If the corporate governance movement wanted an easy target in the technology world you would think they would take aim at the HP board whose board chair used corporate resources to spy on her fellow board members a few years ago and which then mishandled its recent CEO transition in the process erasing more than $10 billion in shareholder wealth.
But, no, instead, in a repeat of their embarrassing attack a few years ago on capitalist icon Warren Buffet, CalPERS is now targeting, of all companies, Apple!
CalPERS is quarreling with how Apple chooses its board members despite the hundreds of billions in value that board created over the last fourteen years since they re-hired Steve Jobs as CEO. Folks, this is a company with gross margins of 41%! And yet, amazingly, in the face of the most impressive display of capitalist strategy in modern business history, CalPERS “Corporate Governance” head Anne Simpson contends there is “systemic risk” at Apple. So does Ms. Simpson think California’s public sector retirees should invest their hard earned assets somewhere else, China perhaps, or maybe Pakistan where they really know a thing or two about governance?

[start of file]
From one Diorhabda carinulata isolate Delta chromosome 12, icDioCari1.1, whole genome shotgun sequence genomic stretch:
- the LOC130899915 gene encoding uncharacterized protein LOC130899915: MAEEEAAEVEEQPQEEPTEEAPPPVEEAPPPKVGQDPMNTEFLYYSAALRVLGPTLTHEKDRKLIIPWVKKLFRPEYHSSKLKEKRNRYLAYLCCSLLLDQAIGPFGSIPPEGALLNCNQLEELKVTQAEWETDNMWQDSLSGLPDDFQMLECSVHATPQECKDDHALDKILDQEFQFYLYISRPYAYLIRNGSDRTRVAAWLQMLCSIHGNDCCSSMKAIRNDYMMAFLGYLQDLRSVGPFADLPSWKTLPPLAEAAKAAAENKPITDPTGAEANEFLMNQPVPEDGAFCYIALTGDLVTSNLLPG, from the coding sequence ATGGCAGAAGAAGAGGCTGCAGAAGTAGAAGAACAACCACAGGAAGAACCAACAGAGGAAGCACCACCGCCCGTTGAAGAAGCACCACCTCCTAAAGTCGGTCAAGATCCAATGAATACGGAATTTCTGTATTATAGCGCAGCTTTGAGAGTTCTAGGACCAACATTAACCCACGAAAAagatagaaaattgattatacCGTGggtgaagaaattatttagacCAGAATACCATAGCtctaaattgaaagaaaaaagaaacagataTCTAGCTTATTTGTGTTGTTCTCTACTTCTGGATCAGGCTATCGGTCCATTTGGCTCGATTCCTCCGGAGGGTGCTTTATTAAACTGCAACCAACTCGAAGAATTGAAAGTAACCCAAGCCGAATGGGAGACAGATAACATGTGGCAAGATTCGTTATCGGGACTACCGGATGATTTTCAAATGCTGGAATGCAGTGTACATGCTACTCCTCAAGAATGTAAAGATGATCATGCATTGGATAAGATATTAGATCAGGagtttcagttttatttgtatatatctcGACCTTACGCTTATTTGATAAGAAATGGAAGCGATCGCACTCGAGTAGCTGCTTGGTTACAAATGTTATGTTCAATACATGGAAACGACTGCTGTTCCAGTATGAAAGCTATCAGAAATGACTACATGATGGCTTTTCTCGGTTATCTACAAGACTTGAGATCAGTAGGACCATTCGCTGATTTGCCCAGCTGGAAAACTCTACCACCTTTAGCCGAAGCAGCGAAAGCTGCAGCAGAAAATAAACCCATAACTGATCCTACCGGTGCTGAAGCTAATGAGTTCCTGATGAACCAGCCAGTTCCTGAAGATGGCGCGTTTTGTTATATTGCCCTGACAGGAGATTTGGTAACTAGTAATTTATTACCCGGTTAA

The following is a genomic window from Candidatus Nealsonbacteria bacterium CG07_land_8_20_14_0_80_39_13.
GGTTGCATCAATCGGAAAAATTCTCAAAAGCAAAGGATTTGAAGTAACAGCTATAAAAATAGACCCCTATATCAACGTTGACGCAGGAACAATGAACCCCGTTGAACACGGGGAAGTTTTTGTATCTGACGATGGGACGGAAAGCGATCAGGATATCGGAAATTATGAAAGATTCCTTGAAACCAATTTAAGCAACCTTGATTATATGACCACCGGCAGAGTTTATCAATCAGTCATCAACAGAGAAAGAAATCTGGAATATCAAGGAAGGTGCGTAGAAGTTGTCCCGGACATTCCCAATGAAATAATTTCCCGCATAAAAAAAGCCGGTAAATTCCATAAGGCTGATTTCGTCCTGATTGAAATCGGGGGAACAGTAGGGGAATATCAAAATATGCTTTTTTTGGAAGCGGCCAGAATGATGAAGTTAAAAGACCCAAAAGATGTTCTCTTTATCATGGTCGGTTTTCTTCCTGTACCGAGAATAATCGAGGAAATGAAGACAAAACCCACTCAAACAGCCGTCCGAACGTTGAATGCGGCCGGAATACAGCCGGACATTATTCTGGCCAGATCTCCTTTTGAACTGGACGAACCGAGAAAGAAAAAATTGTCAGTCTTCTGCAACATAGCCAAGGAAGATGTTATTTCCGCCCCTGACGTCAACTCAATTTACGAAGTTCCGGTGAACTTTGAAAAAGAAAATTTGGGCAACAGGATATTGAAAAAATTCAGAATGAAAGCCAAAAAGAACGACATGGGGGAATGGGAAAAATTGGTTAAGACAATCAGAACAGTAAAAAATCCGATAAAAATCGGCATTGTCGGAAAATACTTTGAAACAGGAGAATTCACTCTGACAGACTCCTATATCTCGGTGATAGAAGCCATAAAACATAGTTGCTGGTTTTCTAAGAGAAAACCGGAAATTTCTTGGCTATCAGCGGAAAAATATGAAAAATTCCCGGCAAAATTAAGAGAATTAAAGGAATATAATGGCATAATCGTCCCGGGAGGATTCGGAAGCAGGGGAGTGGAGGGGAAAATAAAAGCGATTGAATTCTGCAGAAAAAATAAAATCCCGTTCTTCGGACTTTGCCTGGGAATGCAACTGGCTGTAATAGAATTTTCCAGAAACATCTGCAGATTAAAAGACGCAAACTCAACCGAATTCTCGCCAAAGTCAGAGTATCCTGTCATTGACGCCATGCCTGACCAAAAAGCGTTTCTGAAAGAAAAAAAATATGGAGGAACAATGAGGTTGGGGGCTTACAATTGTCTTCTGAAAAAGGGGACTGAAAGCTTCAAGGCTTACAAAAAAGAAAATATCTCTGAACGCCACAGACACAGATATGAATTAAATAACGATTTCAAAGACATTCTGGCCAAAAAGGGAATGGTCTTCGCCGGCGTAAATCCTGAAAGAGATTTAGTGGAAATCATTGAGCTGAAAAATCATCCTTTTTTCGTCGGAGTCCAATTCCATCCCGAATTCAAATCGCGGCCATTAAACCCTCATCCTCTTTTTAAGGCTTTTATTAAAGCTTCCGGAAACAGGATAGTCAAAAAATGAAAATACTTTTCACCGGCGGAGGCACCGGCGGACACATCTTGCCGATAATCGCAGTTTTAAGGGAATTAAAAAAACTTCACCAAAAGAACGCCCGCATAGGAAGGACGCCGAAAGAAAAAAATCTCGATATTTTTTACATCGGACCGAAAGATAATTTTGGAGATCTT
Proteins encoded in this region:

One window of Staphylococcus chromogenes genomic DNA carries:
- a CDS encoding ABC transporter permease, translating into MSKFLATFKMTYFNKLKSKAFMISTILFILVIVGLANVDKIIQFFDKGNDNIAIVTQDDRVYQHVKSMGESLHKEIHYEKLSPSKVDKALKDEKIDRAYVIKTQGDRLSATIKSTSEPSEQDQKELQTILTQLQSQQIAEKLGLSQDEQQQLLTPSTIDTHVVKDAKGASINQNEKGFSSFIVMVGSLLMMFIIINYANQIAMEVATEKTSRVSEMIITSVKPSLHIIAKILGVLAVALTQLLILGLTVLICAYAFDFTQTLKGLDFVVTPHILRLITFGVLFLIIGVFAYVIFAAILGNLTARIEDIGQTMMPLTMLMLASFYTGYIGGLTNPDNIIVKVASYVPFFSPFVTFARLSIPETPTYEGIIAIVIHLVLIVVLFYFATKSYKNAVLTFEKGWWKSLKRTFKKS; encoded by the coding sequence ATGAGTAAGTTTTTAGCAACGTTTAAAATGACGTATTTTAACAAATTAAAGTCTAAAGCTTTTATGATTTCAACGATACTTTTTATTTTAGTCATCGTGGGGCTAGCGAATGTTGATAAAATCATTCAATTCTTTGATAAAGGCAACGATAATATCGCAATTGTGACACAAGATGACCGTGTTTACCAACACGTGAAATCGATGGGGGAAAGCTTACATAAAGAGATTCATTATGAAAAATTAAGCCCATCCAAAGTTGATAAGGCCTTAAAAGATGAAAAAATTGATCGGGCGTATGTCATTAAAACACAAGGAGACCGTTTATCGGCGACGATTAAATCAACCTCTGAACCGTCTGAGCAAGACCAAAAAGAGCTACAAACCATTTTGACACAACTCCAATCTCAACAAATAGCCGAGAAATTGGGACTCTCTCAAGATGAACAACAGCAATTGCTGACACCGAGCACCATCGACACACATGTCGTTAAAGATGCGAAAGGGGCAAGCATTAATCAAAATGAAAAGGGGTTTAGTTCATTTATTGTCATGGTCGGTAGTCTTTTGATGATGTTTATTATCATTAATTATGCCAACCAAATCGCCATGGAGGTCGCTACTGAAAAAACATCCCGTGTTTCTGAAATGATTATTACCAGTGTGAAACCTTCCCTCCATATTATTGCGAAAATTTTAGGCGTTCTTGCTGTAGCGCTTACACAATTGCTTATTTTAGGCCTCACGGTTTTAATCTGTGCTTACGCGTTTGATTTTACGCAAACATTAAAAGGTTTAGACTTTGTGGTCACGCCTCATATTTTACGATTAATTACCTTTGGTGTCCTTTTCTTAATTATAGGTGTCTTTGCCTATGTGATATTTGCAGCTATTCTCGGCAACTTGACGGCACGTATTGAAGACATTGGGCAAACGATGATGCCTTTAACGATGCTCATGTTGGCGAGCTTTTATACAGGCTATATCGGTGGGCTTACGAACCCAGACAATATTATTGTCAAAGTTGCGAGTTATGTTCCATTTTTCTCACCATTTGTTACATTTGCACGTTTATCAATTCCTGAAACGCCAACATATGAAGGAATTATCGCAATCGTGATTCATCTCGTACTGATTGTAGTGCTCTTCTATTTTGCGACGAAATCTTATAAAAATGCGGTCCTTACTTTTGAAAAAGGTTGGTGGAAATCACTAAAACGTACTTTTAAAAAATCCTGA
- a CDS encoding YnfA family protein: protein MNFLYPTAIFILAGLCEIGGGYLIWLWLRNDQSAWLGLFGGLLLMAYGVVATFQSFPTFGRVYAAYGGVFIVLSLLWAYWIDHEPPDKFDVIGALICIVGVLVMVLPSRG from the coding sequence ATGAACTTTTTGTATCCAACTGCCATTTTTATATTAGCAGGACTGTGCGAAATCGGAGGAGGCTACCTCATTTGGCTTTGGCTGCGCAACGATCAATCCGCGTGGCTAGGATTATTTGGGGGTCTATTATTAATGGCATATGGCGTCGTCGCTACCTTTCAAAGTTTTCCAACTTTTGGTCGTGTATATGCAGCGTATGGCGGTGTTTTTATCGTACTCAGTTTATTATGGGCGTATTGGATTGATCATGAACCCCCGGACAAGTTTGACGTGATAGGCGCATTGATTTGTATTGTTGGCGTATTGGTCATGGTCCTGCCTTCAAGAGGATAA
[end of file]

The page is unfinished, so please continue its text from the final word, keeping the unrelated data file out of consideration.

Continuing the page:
Oh and did I mention that Steve Jobs was named “Person of the Year” this week by the Financial Times? Or that President Obama recently lauded Steve Jobs, the adopted son of immigrant parents, as the embodiment of the American Dream?
I have always been a big backer of stronger board accountability – to shareholders and to all corporate constituents – but this is just plain dumb. CalPERS is likely damaging much of the progress made by the corporate accountability movement. After all it’s not like there are not problems that could be raised with Apple, particularly their relationship with sweatshop production companies like Foxconn in China, a problem they share generally with the high tech environment that I have targeted here before. Steve Jobs’ cold response to the suicides that have swept through the Foxconn workforce was not his finest hour.
But a corporate governance problem? at Apple? Really?
Oh, and did I mention all the taxes paid into California coffers by any California residents who sold profitable Apple shares over the last decade?